U.S. back on the 'shores of Tripoli'
HERB BOYD Special to the AmNews | 9/14/2011, 6:48 p.m.
Doubt remains over the actual whereabouts of Col. Muammar al-Gaddafi now that the rebels are at the door of the few existing strongholds of Libya's former leader. Rumors have him in several African nations, including Algeria and Niger, where so many Libyans have recently fled.
Gaddafi may be missing in action, but the U.S. military is very much present in Libya again, as it has been since U.S. Marines began subduing Barbary Coast pirates in the 1800s.
For many of the seven months since NATO forces began pounding the "shores of Tripoli," recalling the Marine fight song, the United States has been a key player. President Barack Obama, without approval from Congress, committed U.S. materiel to air strikes against Gaddafi loyalists under the pretext of "humanitarian intervention," to protect Libyan citizens, who were claimed to be set for slaughter.
Having helped enforce a no-fly zone in Libya and virtually eliminating Gaddafi's air power, Obama presumably took a step back from the turmoil, choosing "to lead from behind."
Back in March, a contingent of Marines was in Libya to rescue a pilot who ejected during a NATO air strike.
Thankfully, as far as we can discern from this distant vantage point, no U.S. troops are in Libya, though some insist CIA operatives were (and are) definitely on the ground, providing guidance and intelligence for the insurgents.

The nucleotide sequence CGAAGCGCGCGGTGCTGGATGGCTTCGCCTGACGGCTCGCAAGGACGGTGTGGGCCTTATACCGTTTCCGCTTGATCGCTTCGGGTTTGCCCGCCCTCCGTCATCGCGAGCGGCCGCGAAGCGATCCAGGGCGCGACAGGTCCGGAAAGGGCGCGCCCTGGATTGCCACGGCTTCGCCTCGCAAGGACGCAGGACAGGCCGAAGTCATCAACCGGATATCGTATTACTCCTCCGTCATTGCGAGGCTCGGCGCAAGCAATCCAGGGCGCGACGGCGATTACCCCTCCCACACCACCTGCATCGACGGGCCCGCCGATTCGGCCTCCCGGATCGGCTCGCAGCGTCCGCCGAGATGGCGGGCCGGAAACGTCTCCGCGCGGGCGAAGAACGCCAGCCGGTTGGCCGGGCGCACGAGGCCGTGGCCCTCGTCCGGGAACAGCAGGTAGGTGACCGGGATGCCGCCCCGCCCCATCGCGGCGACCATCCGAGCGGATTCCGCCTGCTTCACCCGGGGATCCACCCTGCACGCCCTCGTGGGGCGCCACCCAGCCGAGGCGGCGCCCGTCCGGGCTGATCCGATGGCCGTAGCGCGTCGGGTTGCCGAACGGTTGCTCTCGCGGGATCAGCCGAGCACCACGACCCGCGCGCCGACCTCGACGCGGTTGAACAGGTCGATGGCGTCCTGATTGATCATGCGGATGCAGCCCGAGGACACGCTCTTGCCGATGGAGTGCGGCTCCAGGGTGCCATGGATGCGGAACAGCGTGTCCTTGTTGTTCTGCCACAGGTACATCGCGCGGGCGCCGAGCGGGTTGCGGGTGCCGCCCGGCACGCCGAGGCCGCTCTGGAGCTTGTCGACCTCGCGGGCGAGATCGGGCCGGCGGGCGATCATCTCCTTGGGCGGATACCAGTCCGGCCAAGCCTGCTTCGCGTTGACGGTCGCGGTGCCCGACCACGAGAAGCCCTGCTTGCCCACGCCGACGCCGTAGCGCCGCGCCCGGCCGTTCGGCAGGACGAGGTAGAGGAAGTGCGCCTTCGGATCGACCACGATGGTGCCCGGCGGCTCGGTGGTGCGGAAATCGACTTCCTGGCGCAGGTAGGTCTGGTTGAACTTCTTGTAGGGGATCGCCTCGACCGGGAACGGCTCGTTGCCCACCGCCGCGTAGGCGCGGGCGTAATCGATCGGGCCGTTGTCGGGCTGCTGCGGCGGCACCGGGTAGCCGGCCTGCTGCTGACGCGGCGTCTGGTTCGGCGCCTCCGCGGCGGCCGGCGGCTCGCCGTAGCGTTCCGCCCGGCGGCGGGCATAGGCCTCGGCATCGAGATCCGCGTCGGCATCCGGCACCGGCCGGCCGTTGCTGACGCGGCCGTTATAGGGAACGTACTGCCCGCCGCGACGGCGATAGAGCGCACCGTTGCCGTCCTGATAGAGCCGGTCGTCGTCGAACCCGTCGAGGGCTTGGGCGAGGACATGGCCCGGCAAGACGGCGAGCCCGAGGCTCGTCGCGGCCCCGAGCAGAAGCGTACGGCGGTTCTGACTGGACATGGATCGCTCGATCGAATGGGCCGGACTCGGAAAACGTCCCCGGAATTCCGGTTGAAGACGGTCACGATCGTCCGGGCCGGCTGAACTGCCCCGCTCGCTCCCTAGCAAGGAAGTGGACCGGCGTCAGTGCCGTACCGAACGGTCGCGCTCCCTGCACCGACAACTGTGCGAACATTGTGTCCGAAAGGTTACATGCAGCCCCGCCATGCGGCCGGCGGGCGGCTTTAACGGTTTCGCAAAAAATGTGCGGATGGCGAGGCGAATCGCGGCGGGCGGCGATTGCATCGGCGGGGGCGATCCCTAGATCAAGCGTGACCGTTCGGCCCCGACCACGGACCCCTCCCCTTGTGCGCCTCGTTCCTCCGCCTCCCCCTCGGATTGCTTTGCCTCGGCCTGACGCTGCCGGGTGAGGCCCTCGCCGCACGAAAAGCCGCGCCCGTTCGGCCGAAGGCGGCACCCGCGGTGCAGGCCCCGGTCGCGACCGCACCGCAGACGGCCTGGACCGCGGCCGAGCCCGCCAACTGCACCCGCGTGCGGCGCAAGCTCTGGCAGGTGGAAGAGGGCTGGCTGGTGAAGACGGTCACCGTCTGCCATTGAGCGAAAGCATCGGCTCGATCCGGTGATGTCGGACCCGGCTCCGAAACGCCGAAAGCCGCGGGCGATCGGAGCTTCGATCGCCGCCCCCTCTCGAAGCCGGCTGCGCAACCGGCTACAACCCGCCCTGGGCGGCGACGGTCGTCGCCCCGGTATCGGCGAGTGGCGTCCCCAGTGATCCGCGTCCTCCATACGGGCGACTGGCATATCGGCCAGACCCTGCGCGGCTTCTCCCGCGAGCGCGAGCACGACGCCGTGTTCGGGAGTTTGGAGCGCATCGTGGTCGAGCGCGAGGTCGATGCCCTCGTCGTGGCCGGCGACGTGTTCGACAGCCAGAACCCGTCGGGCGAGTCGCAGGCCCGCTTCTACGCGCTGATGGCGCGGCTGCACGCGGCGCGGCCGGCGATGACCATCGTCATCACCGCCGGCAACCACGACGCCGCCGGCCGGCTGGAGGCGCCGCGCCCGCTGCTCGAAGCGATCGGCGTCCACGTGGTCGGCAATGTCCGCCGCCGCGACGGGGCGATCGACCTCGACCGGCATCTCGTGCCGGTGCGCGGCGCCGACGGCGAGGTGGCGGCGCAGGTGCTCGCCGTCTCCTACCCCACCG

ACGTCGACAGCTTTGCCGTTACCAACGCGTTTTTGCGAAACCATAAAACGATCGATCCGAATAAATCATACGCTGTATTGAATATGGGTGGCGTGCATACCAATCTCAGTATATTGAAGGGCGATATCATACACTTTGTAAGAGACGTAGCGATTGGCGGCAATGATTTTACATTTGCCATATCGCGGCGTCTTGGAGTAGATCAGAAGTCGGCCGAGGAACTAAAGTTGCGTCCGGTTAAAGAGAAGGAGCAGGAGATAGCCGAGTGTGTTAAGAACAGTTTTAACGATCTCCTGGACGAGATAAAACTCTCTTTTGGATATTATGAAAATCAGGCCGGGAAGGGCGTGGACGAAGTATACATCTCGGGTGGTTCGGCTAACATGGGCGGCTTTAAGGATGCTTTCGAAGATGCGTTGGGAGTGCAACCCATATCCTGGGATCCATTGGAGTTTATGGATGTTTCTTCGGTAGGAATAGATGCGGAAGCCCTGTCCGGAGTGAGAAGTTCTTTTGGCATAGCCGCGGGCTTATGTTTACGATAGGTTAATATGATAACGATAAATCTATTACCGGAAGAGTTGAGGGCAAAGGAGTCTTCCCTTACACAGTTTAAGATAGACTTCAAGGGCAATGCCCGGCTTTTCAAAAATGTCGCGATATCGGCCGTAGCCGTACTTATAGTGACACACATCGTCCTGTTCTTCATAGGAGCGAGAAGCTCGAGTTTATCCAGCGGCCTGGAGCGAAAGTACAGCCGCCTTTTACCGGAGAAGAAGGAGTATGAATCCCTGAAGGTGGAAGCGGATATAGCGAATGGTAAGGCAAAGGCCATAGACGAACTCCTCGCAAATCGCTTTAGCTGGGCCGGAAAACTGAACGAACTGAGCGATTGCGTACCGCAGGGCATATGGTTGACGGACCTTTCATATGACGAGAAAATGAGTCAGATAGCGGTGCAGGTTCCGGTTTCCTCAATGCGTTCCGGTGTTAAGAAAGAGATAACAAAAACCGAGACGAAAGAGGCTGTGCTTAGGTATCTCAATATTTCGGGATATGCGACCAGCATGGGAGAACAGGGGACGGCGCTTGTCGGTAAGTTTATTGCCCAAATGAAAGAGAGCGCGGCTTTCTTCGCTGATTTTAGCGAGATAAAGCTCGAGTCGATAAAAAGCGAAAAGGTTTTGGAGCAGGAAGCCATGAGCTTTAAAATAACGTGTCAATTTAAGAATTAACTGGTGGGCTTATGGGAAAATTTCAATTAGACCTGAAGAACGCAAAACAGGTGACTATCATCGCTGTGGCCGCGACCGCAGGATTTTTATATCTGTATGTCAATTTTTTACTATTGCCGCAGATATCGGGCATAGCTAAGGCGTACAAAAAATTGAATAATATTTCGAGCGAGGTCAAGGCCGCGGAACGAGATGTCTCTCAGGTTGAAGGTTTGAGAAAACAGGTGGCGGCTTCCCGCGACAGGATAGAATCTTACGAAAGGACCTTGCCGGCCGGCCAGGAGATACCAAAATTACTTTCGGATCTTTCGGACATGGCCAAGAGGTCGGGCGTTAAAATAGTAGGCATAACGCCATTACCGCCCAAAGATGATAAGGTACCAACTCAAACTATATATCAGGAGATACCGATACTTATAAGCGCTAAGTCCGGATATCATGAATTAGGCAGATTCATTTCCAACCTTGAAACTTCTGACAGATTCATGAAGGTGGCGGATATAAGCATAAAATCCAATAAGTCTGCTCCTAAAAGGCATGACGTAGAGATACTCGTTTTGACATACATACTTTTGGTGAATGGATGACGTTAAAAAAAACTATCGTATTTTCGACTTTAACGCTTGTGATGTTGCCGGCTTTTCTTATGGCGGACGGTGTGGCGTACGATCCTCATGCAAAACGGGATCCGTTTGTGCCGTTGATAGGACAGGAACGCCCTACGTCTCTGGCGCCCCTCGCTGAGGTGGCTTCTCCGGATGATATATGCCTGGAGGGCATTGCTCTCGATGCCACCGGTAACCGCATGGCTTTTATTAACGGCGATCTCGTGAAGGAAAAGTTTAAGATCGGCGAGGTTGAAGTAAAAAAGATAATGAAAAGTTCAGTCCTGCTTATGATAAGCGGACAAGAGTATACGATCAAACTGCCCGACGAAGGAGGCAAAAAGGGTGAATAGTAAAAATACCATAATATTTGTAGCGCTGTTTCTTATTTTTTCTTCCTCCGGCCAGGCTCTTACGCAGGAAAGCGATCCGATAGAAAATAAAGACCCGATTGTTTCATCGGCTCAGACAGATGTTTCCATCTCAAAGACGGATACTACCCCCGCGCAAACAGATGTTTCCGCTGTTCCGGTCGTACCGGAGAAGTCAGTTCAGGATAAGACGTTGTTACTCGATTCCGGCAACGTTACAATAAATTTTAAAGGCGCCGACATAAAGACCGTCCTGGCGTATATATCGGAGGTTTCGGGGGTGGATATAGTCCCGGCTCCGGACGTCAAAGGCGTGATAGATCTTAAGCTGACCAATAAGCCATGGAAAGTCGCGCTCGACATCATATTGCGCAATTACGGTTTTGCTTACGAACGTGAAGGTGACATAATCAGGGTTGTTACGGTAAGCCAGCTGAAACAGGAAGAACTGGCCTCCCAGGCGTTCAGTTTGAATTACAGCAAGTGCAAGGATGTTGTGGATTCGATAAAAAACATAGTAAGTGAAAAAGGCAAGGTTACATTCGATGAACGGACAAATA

There is, however, no need to speculate about the U.S. diplomatic corps and military advisors, which, given the topsy-turvy relations between the United States and Libya, are poised to take up residence again in Tripoli.
According to a Pentagon spokesperson, a military team arrived in Tripoli on Tuesday to survey the scene and determine if conditions are secure enough to reopen the U.S. Embassy.
The conflict has apparently subsided considerably in Tripoli, though rebel forces are still battling with small groups of loyalists, particularly in Bani Walid and Sirte, two Gaddafi bastions.
Meanwhile, Amnesty International released a report stating that the rebels had committed unlawful atrocities, torturing and killing members of the opposing force. However, the report indicated that Gaddafi's loyalists were guilty of committing human rights abuses and violations as well.
According to the National Transitional Council, the interim government in Libya, the abuses committed by the anti-Gaddafi rebels were small compared to those perpetrated by Gaddafi's loyalists. Regardless, the council condemned both sides for the violations, claiming it is "firmly committed to upholding human rights and the rule of law, both international and local. The violation of rights no longer has a place in Libya."
What appears to be desperately needed is the presence of a neutral force to oversee the surrendering of weapons and a stability of peace.